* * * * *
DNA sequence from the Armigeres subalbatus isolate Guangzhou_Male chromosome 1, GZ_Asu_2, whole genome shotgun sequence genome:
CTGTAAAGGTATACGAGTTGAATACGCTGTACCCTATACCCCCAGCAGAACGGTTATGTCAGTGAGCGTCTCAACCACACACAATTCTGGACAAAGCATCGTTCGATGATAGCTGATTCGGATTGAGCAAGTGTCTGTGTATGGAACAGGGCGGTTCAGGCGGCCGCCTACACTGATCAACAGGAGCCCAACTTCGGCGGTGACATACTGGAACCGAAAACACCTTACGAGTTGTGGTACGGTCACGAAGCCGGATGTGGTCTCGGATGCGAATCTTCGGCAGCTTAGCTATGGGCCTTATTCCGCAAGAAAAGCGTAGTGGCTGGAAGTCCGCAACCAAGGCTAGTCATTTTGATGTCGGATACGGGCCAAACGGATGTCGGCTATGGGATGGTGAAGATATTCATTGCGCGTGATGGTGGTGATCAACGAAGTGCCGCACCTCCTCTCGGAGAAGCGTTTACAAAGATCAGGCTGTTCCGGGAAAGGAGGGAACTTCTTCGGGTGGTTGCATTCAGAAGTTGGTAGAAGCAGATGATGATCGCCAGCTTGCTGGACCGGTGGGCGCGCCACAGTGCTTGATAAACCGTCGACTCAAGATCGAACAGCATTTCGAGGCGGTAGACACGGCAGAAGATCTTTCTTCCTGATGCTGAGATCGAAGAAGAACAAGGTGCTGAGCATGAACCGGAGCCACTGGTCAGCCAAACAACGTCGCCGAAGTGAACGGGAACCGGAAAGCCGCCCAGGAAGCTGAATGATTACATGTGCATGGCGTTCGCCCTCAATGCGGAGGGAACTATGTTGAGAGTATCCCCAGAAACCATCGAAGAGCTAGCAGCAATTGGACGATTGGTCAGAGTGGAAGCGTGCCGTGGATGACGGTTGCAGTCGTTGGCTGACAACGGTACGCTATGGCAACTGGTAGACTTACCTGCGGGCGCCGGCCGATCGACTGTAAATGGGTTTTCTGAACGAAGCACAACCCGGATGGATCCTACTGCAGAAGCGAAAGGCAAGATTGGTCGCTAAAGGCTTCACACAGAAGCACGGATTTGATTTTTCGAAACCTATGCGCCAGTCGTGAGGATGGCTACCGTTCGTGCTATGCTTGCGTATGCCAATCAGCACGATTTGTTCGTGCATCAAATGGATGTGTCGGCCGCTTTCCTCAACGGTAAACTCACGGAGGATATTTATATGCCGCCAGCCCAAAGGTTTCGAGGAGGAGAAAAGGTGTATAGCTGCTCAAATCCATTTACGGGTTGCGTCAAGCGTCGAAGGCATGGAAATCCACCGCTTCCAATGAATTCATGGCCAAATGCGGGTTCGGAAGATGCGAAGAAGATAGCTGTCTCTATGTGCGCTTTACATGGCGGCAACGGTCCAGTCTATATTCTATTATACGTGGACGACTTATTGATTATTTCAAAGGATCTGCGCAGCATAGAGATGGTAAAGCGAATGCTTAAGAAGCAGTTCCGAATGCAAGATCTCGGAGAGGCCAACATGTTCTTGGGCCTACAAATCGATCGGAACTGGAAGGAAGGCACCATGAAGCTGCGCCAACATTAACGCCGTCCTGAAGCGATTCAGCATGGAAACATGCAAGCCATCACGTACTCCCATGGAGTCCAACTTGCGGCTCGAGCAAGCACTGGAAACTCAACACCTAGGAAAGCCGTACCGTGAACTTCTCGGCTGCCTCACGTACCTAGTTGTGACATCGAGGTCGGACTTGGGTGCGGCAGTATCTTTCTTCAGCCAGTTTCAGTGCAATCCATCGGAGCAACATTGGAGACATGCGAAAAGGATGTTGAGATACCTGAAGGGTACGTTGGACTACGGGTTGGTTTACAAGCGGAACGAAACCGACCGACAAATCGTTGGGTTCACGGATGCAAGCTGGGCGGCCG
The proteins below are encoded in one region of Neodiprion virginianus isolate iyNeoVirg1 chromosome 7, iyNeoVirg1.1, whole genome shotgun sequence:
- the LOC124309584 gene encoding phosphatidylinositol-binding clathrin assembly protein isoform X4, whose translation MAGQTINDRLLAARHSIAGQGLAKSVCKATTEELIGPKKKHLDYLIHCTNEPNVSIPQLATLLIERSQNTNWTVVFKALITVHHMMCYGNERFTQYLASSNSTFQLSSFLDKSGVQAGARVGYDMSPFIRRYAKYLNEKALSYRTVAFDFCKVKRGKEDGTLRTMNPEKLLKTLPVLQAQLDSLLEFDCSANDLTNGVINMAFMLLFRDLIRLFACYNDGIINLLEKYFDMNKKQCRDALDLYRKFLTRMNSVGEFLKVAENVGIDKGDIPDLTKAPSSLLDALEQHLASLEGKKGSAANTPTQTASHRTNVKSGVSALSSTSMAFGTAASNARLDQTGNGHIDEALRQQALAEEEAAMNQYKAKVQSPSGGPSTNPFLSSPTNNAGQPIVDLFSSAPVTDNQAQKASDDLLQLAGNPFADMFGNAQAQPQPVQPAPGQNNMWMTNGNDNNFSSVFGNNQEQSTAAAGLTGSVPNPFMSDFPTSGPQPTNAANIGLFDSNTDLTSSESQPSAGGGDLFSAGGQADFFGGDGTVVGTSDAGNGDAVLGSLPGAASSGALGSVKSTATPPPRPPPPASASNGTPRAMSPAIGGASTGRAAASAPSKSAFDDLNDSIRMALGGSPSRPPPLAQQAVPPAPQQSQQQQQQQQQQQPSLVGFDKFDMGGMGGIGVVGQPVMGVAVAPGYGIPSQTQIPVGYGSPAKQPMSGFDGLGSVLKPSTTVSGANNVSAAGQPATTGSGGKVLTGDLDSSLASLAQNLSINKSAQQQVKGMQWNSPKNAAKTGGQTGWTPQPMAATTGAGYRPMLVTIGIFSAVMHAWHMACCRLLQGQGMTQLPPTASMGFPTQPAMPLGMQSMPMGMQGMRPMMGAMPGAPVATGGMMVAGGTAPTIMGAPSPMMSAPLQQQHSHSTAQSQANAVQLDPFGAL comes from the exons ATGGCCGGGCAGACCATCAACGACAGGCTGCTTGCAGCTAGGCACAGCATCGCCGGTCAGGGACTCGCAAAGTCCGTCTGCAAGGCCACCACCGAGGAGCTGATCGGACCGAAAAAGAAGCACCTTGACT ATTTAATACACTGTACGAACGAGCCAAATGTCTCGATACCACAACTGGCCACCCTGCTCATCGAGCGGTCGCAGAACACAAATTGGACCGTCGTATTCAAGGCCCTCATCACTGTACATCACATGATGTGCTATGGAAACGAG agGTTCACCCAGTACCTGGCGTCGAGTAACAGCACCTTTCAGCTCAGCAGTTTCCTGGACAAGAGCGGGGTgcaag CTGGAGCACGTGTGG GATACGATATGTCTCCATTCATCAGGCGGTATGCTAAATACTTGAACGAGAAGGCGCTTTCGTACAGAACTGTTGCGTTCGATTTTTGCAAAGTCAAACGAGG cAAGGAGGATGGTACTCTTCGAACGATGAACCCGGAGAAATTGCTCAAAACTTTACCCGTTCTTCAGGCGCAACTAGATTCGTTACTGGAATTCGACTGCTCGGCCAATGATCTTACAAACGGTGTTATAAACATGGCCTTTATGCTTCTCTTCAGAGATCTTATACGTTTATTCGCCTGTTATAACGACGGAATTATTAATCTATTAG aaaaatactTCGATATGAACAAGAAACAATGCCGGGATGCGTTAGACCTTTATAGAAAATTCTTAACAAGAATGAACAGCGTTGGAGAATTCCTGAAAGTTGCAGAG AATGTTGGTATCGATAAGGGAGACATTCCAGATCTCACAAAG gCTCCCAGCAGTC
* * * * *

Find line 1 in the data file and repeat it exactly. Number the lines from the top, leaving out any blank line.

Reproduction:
DNA sequence from the Armigeres subalbatus isolate Guangzhou_Male chromosome 1, GZ_Asu_2, whole genome shotgun sequence genome: